So, the Lakers have moved to the next rung, as have the Magic. I see the Celtics and Wizards are all tied up too. But do I hear anyone saying the Celtics are coasting, or that they play down to the level of their opponents. What gives here?
Going back to work really hasn’t been bad at all. Actually, it’s been rather nice.
Maybe it was the big “Welcome Back, Lee Anne” sign that greeted me when I got off the elevator to my office. Maybe it’s been because everyone has been so doggone nice, telling me how glad they are that I am back, how much they missed me, and how great I look now that I am healthy.
I’ve worked with some of these people since 1996; others are more recent acquaintances. But all of them seem just as thrilled and amazed by the miracle of this transplant as Ken and I have been.
I’m certainly not bored — or idle. My first day back was spent mostly dealing with the 400+ e-mails that had accumulated in my inbox. But I’m also working on a few items for the Ford salesperson magazine, which is helping me get up-to-speed on the wonderful world of Ford.
Saturday afternoon, Ken and I headed out to our favorite little par-3 course, Glenlore Golf Club in Commerce Township. It has just enough challenges to keep the game interesting, and small greens to give your short game lots of practice.
And I made par on two holes! On one of them, my tee shot hit the flag stick and bounced about 3 feet from the hole. Ken and I looked at each other in delighted wonder and amazement when my tee shots hit the greens. Wow.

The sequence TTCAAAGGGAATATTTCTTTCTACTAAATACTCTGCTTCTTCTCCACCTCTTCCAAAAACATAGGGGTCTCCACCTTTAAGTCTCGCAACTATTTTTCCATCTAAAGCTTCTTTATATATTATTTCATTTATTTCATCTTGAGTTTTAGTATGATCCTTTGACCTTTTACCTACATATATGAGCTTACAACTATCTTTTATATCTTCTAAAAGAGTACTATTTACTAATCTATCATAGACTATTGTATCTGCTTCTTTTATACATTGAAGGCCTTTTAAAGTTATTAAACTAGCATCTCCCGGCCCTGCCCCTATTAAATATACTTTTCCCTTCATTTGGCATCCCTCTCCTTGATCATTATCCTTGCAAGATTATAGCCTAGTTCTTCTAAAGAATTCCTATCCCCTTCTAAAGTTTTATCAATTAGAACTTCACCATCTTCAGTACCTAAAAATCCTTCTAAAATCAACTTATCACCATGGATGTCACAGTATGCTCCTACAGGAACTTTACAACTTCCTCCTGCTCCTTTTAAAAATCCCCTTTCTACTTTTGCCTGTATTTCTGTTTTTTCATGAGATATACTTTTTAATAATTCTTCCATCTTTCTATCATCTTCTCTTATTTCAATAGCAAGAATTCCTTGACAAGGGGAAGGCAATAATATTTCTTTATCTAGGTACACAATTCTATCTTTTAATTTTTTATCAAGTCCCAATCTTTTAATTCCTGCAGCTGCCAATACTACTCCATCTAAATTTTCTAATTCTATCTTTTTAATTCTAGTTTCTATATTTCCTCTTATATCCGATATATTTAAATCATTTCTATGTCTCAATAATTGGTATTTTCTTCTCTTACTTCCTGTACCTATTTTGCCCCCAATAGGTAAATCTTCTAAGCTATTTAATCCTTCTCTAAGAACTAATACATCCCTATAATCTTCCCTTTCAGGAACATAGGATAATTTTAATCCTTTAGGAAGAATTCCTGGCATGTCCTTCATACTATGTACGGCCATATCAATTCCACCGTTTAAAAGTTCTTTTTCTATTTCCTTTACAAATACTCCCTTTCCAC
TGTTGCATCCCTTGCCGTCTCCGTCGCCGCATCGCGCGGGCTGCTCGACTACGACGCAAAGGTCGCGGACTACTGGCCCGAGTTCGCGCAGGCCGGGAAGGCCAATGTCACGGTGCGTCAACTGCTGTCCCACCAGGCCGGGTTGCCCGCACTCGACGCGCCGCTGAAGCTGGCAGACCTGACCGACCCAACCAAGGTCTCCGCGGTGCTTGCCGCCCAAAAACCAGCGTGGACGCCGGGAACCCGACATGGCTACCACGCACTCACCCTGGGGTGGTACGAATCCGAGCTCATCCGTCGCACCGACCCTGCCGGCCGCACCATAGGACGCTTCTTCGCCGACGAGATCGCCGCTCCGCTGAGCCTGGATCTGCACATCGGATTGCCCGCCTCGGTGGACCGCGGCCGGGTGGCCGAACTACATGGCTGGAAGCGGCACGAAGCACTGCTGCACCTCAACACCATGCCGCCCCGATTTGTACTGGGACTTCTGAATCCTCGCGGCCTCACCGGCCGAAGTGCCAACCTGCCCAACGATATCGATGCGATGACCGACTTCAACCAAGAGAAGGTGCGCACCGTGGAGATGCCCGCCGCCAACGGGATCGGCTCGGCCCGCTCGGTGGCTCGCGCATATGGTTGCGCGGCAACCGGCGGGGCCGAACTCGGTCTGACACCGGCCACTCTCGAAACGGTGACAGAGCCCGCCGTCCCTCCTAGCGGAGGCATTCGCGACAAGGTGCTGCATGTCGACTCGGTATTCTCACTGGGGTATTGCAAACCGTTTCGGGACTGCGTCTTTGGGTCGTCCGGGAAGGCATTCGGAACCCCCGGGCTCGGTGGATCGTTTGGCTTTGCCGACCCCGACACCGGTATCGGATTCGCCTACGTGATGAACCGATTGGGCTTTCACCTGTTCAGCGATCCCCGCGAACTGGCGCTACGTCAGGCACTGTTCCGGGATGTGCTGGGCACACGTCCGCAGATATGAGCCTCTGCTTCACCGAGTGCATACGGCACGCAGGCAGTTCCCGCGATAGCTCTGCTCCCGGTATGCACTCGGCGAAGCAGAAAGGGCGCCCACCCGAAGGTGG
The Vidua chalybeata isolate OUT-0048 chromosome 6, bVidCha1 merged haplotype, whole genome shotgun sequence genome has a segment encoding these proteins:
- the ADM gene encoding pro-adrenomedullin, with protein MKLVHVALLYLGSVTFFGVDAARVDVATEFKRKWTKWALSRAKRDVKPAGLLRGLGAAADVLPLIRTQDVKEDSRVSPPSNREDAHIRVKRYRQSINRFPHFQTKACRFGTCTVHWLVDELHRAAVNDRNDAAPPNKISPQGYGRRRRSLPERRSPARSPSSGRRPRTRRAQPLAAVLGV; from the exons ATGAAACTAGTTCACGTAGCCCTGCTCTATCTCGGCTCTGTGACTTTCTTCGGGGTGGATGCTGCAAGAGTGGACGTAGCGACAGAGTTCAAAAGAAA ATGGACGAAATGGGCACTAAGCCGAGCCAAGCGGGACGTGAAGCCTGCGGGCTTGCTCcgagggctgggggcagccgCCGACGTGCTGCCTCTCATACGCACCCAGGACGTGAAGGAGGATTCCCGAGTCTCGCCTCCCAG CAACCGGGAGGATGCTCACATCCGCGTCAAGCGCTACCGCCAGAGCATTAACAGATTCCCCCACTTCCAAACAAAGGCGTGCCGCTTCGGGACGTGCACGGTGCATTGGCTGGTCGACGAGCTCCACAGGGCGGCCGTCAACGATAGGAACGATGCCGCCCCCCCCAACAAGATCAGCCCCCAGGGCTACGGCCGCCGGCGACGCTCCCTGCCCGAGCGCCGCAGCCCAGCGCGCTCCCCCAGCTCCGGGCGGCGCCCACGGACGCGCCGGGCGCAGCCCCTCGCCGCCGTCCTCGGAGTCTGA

Compared to my score when I last played the course in the fall, I improved my score by 28 strokes. So the lessons really are doing some good, I guess. I sometimes wonder, and think maybe I have some kind of athletic learning disability that prevents my body from doing what my mind is telling it to do.
Besides, it was such a nice day to be outside, finally enjoying the Michigan springtime.
Last night, Ken and I finally watched "A Man for All Seasons," the story of Sir Thomas More and his conflict with King Henry VIII. While there were many memorable speeches and lines from Thomas More, this was Ken's favorite, and an excellent one it is, too. More is speaking to his daughter, Margaret, about whether he will take an oath swearing that the king is the head of the church in England (an oath that would require him, against his faith, to agree to the king's divorce and marriage to Anne Boleyn).
"God made the angels to show Him splendor, as He made animals for innocence and plants for their simplicity. But Man He made to serve Him wittily, in the tangle of his mind. If He suffers us to come to such a case that there is no escaping, then we may stand to our tackle as best we can, and, yes, Meg, then we can clamor like champions, if we have the spittle for it. But it's God's part, not our own, to bring ourselves to such a pass. Our natural business lies in escaping."
Thinking it was going to be the last warm dry day in a spell, Ken took yesterday afternoon off from work and we played our first nine holes of the season.